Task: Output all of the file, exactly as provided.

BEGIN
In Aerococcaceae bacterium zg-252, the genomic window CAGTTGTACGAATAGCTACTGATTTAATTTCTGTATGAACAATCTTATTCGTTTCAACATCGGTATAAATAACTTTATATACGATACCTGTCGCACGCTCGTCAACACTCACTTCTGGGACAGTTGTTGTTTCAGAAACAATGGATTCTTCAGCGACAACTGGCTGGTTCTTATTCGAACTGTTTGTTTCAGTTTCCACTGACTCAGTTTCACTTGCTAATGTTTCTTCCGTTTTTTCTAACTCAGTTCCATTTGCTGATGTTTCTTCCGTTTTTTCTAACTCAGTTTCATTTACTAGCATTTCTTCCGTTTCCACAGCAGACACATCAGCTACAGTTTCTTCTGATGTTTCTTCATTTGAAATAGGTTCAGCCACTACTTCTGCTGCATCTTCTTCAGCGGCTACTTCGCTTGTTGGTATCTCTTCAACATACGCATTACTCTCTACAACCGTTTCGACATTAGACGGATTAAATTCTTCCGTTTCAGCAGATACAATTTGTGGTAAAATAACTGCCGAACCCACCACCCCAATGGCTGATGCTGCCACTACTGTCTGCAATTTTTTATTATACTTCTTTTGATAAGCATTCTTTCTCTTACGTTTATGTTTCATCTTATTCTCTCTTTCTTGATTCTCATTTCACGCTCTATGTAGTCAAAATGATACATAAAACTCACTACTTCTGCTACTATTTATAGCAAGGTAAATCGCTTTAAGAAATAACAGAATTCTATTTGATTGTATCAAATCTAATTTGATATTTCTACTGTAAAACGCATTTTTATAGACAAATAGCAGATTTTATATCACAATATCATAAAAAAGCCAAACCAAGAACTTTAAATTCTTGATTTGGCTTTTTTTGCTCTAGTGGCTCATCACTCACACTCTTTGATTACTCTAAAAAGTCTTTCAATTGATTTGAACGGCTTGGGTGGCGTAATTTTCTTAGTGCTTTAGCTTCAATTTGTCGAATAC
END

In Aerococcaceae bacterium zg-252, the genomic window CAGTTGTACGAATAGCTACTGATTTAATTTCTGTATGAACAATCTTATTCGTTTCAACATCGGTATAAATAACTTTATATACGATACCTGTCGCACGCTCGTCAACACTCACTTCTGGGACAGTTGTTGTTTCAGAAACAATGGATTCTTCAGCGACAACTGGCTGGTTCTTATTCGAACTGTTTGTTTCAGTTTCCACTGACTCAGTTTCACTTGCTAATGTTTCTTCCGTTTTTTCTAACTCAGTTCCATTTGCTGATGTTTCTTCCGTTTTTTCTAACTCAGTTTCATTTACTAGCATTTCTTCCGTTTCCACAGCAGACACATCAGCTACAGTTTCTTCTGATGTTTCTTCATTTGAAATAGGTTCAGCCACTACTTCTGCTGCATCTTCTTCAGCGGCTACTTCGCTTGTTGGTATCTCTTCAACATACGCATTACTCTCTACAACCGTTTCGACATTAGACGGATTAAATTCTTCCGTTTCAGCAGATACAATTTGTGGTAAAATAACTGCCGAACCCACCACCCCAATGGCTGATGCTGCCACTACTGTCTGCAATTTTTTATTATACTTCTTTTGATAAGCATTCTTTCTCTTACGTTTATGTTTCATCTTATTCTCTCTTTCTTGATTCTCATTTCACGCTCTATGTAGTCAAAATGATACATAAAACTCACTACTTCTGCTACTATTTATAGCAAGGTAAATCGCTTTAAGAAATAACAGAATTCTATTTGATTGTATCAAATCTAATTTGATATTTCTACTGTAAAACGCATTTTTATAGACAAATAGCAGATTTTATATCACAATATCATAAAAAAGCCAAACCAAGAACTTTAAATTCTTGATTTGGCTTTTTTTGCTCTAGTGGCTCATCACTCACACTCTTTGATTACTCTAAAAAGTCTTTCAATTGATTTGAACGGCTTGGGTGGCGTAATTTTCTTAGTGCTTTAGCTTCAATTTGTCGAATAC